If you hear of any house gigs in your area it might not be a bad idea going along just to see what happens and how it works for them. There are a number of people who do advertise their house gigs more widely and a Google search might throw up something in the area.
When we do house gigs ( we're doing them about every other month now!) it's only friends, family and "gig buddies" that we invite and – without exception – no one balks at the idea of paying for a ticket. They come for the vibe and the experience first and, to be honest, the music second. We have a few friends now who ask to buy a ticket BEFORE they know who's playing. They trust us that, whoever it is, we wouldn't book someone rubbish and that if we like them they are at least worth a listen!
For us it's about enjoying great music with people we like played by people we like. So far we've only booked musos we happen to know and who are friends.
As it is, we make the event more of a "gig" than a "house party" – although the actual vibe on the night is equally informal and vibey. We do "fliers" that we sent out to friends and print out a ticket which we give them. We provide soft drinks and a few nibbles but ask people to bring along their own (alcoholic) beverages and some nibbles. We also have seats for pretty much everyone. We've been to others where it's more of a house party – everyone on cushions and beanbags on the floor and something more substantial in the interval. Both work and it just depends on how you fancy doing it.
I would recommend giving it a go if you feel you can. It is amazing fun and your friends will love it!
[/quote]

That's a brilliant reply, thanks !

I'd love to host a Steve Lawson gig.

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[quote name='tonybassplayer' timestamp='1443642674' post='2876598']
We had Francis Dunnery for my wife's 50th a few months ago.

Awesome night. Never forget it.
[/quote]

That's the guy I was trying to think of last night, couldn't remember his name.

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In a time when so many venues are closing to music, it's encouraging to see the way house concerts have taken off, and are truly supporting artists, as an antidote to the X Factor stuff doing the rounds. From the performers point of view it actually works very well : they pick up perhaps £200 - 300 and get treated very well ( you are not going to be treated badly in someone's home, as there is an undercurrent of hospitality, and of course, they are delighted to have you there), plus, there is agood chance you'll sell a CD to perhaps 50% of the audience. Add into that a free night (perhaps) in somebody's spare room, and an appreciative audience, and it's a great idea.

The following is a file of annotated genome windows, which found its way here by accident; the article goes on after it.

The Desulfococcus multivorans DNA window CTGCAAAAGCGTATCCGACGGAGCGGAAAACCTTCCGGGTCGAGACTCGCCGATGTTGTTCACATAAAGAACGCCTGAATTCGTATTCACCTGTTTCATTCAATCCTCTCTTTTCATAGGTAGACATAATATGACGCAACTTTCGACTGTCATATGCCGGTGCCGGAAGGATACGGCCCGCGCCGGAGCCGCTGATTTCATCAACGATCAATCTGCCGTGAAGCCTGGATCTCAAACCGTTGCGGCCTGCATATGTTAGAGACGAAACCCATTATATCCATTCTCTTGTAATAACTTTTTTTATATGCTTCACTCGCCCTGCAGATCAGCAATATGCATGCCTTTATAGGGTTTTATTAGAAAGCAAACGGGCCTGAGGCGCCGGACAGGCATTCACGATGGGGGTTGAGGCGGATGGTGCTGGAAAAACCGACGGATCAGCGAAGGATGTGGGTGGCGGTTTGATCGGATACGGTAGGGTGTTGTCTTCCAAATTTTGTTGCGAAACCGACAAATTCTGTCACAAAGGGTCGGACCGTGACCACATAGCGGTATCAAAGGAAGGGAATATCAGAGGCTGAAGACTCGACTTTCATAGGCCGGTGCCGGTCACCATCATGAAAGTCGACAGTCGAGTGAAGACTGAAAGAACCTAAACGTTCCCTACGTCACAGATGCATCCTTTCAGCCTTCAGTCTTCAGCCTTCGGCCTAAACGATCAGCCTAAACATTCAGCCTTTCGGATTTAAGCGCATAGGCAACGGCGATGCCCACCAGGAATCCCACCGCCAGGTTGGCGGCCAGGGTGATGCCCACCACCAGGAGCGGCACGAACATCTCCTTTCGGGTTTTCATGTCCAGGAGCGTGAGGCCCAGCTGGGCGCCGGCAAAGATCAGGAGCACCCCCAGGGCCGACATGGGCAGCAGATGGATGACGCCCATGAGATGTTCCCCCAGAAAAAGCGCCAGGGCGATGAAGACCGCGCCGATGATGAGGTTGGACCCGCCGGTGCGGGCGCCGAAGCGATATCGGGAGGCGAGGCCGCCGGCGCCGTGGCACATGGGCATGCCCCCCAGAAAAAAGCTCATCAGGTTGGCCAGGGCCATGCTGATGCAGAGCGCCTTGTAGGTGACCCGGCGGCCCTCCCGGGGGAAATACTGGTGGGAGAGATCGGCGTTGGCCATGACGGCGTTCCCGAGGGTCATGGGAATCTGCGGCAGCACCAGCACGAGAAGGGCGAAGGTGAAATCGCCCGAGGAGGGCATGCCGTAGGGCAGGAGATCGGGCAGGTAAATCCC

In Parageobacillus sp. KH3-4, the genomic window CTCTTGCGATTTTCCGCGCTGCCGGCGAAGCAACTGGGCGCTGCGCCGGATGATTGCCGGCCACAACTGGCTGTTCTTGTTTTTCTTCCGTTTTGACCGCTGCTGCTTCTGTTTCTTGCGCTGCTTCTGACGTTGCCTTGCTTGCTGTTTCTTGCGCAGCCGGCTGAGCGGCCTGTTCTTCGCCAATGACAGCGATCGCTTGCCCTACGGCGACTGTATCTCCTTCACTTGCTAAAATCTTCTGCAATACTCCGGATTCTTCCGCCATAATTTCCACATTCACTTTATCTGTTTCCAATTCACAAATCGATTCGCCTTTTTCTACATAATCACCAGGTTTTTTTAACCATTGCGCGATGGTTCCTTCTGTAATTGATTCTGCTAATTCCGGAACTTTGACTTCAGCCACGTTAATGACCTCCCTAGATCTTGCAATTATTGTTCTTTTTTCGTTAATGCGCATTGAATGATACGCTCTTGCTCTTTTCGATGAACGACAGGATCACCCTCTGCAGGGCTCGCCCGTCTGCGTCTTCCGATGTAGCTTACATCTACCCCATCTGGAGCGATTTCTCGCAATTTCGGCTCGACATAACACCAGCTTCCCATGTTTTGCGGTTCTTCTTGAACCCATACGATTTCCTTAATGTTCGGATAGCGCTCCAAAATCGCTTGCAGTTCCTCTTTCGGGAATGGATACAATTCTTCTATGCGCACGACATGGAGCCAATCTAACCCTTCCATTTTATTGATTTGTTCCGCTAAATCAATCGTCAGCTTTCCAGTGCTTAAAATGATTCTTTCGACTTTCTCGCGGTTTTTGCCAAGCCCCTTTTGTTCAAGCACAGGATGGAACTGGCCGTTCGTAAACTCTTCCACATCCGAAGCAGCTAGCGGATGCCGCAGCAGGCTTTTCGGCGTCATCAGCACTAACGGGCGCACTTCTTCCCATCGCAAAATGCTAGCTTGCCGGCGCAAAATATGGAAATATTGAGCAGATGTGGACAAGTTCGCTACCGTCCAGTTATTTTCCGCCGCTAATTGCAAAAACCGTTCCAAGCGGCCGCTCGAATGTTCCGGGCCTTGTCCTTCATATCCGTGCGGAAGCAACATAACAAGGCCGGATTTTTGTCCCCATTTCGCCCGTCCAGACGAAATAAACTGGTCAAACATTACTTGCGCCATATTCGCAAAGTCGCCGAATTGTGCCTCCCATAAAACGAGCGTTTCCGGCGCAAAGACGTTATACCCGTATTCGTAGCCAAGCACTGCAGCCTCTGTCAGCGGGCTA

Some have been running for years, such as House Concerts York, and I've seen situations where established artists will happily come back and try out new material in safe environment,many with people they know.

Trevor can advise better, but there are just some obvious things to be mindful of if there are people coming, whom you don't know - hence the secrecy over locations.

It would be interesting to see if Basschat could build a House Concert circuit, and book artists for a Basschat tour. We have members all over, and you don't need a mansion to do this - just enough room for 15 or 20 people to sit on the floor.

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Yeah, absolutely. It's not an arena where you'd stick up "Gig at 21 Acacia Avenue, Cheam on Saturday" on the interweb. For the ones we've done it was all word of mouth so friends were more than welcome to invite their friends and we really encouraged them to reserve and pay for their tickets in advance (to avoid last minute unpaid drop outs who then look at you blankly when you see them later and say, "I covered your unused ticket when I paid the artist, could I have your now £10 please".)

Although strictly we worked it on a suggested minimum donation basis we printed out "tickets" for those who had confirmed and paid, partly to make it feel a bit more special but also as a way of sending them our address at that point.

Some of the artists did put "House gig in [town]" on their website gig list and then pass me on the details of fans who were interested in coming so I could email/phone them back to confirm. Even so of the 20 or so folks at each gig only at most 3-4 came along that route.